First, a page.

Trump Says U.S. Holds ‘Most Dangerous’ Islamic State Terrorists in Syria

Clay Curtis
October 11, 2019

An American woman whose son was killed by the Islamic State said Thursday that she is hopeful the transfer to US custody of two British militants brings them a step closer to criminal charges.

The duo were part of a group of four who are accused of being involved in the apparently filmed beheadings of British aid workers David Haines and Alan Henning and American journalists James Foley and Steven Sotloff. In recent days, Attorney General William Barr asked Trump to make securing the detention of the two men a "priority" so they could be eventually prosecuted in the United States, and the president "immediately agreed", according to a person familiar with the matter who spoke on the condition of anonymity to discuss internal deliberations.

Turkey has launched an assault on the Syrian Kurdish forces - with which the U.S. partnered to combat the Islamic State group - sparking fears that the offensive could lead to captured fighters they held escaping and reconstituting the group.

The two were among a cell dubbed "the Beatles" by some of their victims because of their British accents.

Britain has refused to assume responsibility for the two "Beatles", Alexanda Kotey and El Shafee Elsheikh, not wanting to risk domestic turmoil by repatriating them.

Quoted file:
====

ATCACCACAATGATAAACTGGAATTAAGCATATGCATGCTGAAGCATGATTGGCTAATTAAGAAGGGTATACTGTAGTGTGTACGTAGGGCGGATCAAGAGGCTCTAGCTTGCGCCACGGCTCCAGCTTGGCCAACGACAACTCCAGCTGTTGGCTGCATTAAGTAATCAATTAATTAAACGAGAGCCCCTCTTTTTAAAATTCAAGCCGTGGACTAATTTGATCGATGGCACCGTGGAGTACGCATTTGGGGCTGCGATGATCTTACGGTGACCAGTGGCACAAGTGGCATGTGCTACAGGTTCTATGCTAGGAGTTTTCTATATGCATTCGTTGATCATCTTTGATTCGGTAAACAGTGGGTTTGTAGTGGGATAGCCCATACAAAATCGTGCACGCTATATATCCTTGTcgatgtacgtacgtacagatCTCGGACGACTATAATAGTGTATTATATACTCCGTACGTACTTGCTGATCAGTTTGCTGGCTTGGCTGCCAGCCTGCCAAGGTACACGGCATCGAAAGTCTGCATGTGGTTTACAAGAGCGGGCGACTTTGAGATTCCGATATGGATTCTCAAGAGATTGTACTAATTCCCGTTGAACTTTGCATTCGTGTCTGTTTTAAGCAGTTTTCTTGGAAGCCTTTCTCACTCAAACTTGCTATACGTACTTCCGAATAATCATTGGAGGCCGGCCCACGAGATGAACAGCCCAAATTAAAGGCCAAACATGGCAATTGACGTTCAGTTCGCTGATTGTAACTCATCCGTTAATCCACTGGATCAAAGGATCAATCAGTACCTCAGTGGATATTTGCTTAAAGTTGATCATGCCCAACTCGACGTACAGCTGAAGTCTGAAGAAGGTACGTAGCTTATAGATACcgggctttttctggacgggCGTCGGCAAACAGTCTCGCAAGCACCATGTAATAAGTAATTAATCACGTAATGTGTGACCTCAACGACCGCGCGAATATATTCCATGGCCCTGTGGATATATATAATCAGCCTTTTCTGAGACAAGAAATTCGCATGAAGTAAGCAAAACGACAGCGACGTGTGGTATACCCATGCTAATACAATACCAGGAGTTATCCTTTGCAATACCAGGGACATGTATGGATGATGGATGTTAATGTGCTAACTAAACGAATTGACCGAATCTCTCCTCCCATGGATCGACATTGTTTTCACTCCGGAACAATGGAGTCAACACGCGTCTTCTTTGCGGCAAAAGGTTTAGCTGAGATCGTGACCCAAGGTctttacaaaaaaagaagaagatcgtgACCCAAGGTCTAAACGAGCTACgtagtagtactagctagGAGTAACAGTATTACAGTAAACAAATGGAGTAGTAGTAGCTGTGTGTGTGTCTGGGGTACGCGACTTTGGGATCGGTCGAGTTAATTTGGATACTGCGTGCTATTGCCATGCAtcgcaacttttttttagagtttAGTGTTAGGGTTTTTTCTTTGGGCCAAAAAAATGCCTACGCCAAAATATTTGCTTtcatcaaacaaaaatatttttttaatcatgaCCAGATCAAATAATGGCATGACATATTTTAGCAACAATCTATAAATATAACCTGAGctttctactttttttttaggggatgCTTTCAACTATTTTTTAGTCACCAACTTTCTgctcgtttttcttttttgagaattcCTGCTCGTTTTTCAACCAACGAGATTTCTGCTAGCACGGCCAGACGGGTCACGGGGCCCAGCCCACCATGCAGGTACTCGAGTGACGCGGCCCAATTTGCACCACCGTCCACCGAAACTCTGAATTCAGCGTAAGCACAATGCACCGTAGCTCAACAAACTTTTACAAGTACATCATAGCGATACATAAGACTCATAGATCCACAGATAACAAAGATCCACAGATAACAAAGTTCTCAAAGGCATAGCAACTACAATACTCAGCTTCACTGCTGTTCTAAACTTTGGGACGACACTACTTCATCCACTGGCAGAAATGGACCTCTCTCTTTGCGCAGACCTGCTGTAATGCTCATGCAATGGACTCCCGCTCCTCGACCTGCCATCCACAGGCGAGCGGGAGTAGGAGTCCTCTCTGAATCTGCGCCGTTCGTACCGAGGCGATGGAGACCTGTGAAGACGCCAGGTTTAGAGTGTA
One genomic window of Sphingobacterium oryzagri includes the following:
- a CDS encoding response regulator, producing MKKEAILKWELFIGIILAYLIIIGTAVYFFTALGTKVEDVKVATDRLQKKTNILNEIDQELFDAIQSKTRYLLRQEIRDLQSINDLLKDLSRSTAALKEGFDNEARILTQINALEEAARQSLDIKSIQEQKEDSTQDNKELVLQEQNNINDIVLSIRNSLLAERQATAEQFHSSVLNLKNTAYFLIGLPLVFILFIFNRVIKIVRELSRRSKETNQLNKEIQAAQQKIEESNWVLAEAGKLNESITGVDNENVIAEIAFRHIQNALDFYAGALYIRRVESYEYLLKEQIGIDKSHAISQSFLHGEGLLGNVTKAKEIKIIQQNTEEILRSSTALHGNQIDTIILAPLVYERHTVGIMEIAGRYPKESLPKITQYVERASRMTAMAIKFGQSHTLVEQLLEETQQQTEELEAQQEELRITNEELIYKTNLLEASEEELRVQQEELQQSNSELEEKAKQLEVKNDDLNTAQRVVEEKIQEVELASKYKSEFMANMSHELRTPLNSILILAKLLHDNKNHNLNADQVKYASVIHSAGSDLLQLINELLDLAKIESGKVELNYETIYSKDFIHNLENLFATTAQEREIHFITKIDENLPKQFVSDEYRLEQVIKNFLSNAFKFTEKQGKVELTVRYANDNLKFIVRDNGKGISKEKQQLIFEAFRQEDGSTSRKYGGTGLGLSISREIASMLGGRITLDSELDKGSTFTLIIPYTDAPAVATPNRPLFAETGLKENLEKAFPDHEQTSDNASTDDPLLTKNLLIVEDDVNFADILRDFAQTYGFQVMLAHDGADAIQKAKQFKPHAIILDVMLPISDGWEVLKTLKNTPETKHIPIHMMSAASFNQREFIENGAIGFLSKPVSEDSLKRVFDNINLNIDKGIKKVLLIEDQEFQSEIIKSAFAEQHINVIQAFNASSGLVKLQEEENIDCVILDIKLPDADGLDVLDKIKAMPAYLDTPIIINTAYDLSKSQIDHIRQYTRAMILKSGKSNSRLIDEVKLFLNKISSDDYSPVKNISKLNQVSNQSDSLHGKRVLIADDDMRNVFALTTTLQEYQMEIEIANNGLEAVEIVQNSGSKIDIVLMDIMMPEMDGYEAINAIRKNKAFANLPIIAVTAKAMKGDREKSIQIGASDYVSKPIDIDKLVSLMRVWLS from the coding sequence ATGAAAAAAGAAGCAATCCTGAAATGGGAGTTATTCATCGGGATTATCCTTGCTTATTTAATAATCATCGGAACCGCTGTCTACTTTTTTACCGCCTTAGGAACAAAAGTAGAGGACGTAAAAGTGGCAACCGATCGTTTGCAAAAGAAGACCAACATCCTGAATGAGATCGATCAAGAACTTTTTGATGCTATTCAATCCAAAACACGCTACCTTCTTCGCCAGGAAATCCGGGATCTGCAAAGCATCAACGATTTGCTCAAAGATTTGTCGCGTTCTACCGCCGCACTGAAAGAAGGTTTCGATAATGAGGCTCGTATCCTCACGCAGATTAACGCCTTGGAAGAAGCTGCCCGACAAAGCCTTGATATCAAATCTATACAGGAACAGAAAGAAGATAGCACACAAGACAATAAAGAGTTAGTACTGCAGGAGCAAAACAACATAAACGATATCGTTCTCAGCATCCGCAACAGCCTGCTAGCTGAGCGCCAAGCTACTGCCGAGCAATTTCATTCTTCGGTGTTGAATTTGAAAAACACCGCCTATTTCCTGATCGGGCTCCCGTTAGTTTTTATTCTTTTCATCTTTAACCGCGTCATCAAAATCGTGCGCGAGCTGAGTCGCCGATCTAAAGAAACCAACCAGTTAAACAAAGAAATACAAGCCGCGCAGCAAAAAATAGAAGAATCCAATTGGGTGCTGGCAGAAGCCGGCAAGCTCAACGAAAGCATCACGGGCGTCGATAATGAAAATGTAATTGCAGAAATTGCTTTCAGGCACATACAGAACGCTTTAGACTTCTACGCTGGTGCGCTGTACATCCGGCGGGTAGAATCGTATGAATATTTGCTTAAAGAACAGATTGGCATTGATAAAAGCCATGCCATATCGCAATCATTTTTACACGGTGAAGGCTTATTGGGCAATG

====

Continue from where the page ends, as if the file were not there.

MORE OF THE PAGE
Trump said that he had spoken to Boris Johnson on the subject of ISIS prisoners, but did not say whether he was referring to Kotey and Elsheikh. Foley said she was troubled by President Trump's decision to pull American troops from their positions near the border alongside their Kurdish allies, a move she said she considers an "abandonment".

Numerous jails are near the border, although SDF sources denied reports that the prisons had been hit by Turkish shells.

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The British and American hostages weren't included in that video, he stated, because their governments weren't negotiating.

"They were not pampered", Elsheikh said. "The therapy had to be harsh to set up them within the body of mind" of compliance.

This week, the pair were tracked down by ITV News. However he denied any involvement in mock executions or waterboarding.

Kotey said he saw Emwazi, better known as "Jihadi John", beat prisoners and threaten to waterboard them "as if he had previously" done so. He stated Emwazi noticed the killing of journalists and succor workers as warranted because they'd "come to interfere in our internal affairs".

"We said we don't want them either, but somebody has to watch over them", he told reporters.

That decision had been challenged by Elsheikh's mother, who took her case to the supreme court in London, to prevent the two men being extradited to the United States and instead put on trial in their home country.

Mekhennet reported from Rmeilan, Syria. The other, Aine Davis, was caught in Turkey and jailed for seven and half years in 2017, for being a member of a terror organisation.

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